Animal Rights Petitions

Monday, February 22

Farmers preferring to rear livestock for meat

Help stopping the price rise in fodder... Cattle leading to death.....

NEW DELHI: India's almost-indelible perch atop global milk-producing nations is showing the first signs of cracks with farmers increasingly
preferring to rear livestock for meat, lured by lucrative prices and a friendly government policy.

The country’s average milk yield of 917 kg per annum is now ranked a lowly 35th among 44 select countries, though India continues to be the world’s largest milk producer, a position it has clung to for many years. Still, there are clear signs of worry as farmers in north India, the country’s top milk-producing region, are up against squeezed margins after a 90 per cent rise in fodder prices between 2006 and 2009. The sharp increase in fodder prices is driving farmers to send animals to abattoirs.

In contrast, the value of meat exports has doubled in four years to Rs 5,000 crore in 2008-09 , according to industry estimates. India shipped around 20,000 animals in 2008-09. Indeed, the two segments present a picture of contrasting fortunes.

According to state-run Agricultural and Processed Food Products Export Development Authority, the per-kg realisation of meat (meat extracted for processing) rose 57 per cent to Rs 115 in 2008-09 from a year ago. Meat realisation for a buffalo weighing around 500 kg is about 275 kg.

Farmers selling milk, in comparison, have gained little due to the surge in fodder prices, though the wholesale price index for milk has shot up by 14 per cent from a year ago. The change in farmers’ practices is palpable.

A recent report of the advisory committee on animal husbandry and dairying said there were chances of a drop in the annual growth target of milk production to five per cent from the 6-7 per cent projected in the current Five Year Plan (2007-12).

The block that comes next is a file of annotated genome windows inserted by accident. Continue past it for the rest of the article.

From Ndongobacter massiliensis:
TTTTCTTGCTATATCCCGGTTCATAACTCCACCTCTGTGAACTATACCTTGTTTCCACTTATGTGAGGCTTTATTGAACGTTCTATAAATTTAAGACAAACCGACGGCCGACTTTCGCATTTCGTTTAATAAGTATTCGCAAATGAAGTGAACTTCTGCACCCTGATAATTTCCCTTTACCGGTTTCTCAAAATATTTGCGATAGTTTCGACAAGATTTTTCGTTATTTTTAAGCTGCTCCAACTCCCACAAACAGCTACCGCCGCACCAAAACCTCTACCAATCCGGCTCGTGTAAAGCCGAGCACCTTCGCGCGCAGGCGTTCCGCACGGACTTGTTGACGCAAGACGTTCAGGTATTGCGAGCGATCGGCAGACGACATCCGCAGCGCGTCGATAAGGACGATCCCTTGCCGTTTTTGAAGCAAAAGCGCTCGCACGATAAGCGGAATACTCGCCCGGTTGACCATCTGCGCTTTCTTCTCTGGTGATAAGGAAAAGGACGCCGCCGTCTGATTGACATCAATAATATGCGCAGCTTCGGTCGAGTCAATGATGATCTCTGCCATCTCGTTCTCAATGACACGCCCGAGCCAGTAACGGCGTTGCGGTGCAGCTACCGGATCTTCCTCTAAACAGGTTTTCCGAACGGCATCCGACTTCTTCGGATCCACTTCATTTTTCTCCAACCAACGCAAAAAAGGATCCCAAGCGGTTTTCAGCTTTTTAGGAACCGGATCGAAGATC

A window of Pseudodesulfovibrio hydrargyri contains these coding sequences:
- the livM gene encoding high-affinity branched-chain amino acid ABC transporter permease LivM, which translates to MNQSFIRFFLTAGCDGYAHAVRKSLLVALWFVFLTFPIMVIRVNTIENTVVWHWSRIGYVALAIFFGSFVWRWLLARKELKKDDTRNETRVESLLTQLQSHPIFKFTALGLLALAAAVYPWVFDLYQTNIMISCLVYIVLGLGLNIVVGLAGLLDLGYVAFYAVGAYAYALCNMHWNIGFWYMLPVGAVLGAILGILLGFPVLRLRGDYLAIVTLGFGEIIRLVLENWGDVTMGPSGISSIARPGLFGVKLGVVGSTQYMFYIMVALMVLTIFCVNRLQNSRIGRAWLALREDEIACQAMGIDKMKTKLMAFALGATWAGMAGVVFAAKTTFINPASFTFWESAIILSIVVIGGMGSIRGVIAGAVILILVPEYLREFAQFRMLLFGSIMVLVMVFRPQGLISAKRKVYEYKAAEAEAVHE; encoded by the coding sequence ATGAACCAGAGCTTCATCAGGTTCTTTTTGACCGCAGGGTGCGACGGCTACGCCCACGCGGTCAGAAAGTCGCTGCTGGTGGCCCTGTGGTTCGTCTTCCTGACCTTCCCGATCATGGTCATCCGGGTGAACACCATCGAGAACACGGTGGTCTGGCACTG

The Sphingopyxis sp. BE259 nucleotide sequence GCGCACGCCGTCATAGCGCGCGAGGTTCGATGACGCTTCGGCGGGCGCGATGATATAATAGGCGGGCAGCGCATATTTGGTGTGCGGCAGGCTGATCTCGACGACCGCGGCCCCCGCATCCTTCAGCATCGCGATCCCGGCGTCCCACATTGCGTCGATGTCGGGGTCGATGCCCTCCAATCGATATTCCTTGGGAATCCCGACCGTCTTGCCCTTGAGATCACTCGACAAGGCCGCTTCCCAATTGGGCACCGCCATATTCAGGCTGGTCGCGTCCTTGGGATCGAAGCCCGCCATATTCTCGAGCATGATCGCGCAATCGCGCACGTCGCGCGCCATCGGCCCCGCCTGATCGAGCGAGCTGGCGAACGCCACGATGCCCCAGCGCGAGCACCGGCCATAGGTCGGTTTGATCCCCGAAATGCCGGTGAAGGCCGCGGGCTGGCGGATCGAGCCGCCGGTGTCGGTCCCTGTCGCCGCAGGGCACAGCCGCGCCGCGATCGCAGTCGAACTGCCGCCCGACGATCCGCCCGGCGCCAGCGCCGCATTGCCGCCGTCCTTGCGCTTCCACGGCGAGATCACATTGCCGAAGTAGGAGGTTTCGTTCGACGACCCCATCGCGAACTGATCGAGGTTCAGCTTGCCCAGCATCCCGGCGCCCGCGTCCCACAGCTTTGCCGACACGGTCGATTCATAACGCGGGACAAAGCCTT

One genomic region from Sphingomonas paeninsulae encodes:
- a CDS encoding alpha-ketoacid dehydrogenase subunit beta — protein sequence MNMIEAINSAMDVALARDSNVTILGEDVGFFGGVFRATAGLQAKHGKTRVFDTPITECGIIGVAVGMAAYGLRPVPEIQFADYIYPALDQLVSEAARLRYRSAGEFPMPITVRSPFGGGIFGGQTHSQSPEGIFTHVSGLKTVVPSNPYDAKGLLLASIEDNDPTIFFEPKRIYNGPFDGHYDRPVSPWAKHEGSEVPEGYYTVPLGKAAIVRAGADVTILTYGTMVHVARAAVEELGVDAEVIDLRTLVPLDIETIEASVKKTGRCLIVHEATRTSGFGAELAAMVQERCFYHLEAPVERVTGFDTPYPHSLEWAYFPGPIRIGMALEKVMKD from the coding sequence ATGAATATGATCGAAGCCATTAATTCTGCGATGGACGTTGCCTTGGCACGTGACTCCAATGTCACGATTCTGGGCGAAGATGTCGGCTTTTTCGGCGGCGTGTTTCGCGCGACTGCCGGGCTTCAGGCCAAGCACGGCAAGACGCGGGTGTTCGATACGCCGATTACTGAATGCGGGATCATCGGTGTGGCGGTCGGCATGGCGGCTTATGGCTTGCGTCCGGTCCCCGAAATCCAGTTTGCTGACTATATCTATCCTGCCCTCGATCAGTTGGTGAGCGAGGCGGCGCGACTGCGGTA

National Dairy Development Board chairperson Amrita Patel said if milk production persistently flagged, imports would become the order of the day. The culprit, says the Indian Dairy Association (IDA), the apex body comprising members from cooperatives, MNCs, corporates & PSUs, among others, is a government policy lopsided towards meat exporters.

Farm animals producing 10 litres of milk a day require at least 675 kg of crude protein a year. But raw cattle feed exports have more than doubled between 2006 and 2009, mounting pressure on fodder prices. Fodder ingredients sufficient to feed 3,300,826 animals, which could have translated into 10 per cent of India’s annual milk production, were also exported.

"The abnormal rise in the cost of feed and maintenance has made it highly uneconomical for farmers to keep a dry buffalo (which ceases to produce milk). So when a buffalo becomes dry, it is sent to a slaughterhouse," said a New Delhi-based dairy sector executive. "This has become the trend in all peri-urban areas."

Buffalo meat exports between April 2008 and January 2009 leapt 45% from a year ago, boosted by government incentives such as Vishesh Krishi Aur Gram Udyog Yojana and duty entitlement passbook scheme, which give refunds and duty exemptions to exporters.

The Centre’s meat export incentives in 2008-09 alone were an estimated Rs 484 crore. Ironically, the BJP’s stringent opposition to animal slaughter forced the Planning Commission in 2002 to backpedal proposals such as withdrawal of the beef export ban and a hike in meat and leather exports.

The incentives have not gone down well with the dairy sector, which allege that the government’s skewed policy is likely to accentuate a severe milk shortage. The IDA says these incentives mean more and more high producer animals are heading to slaughterhouses.

Source: ET


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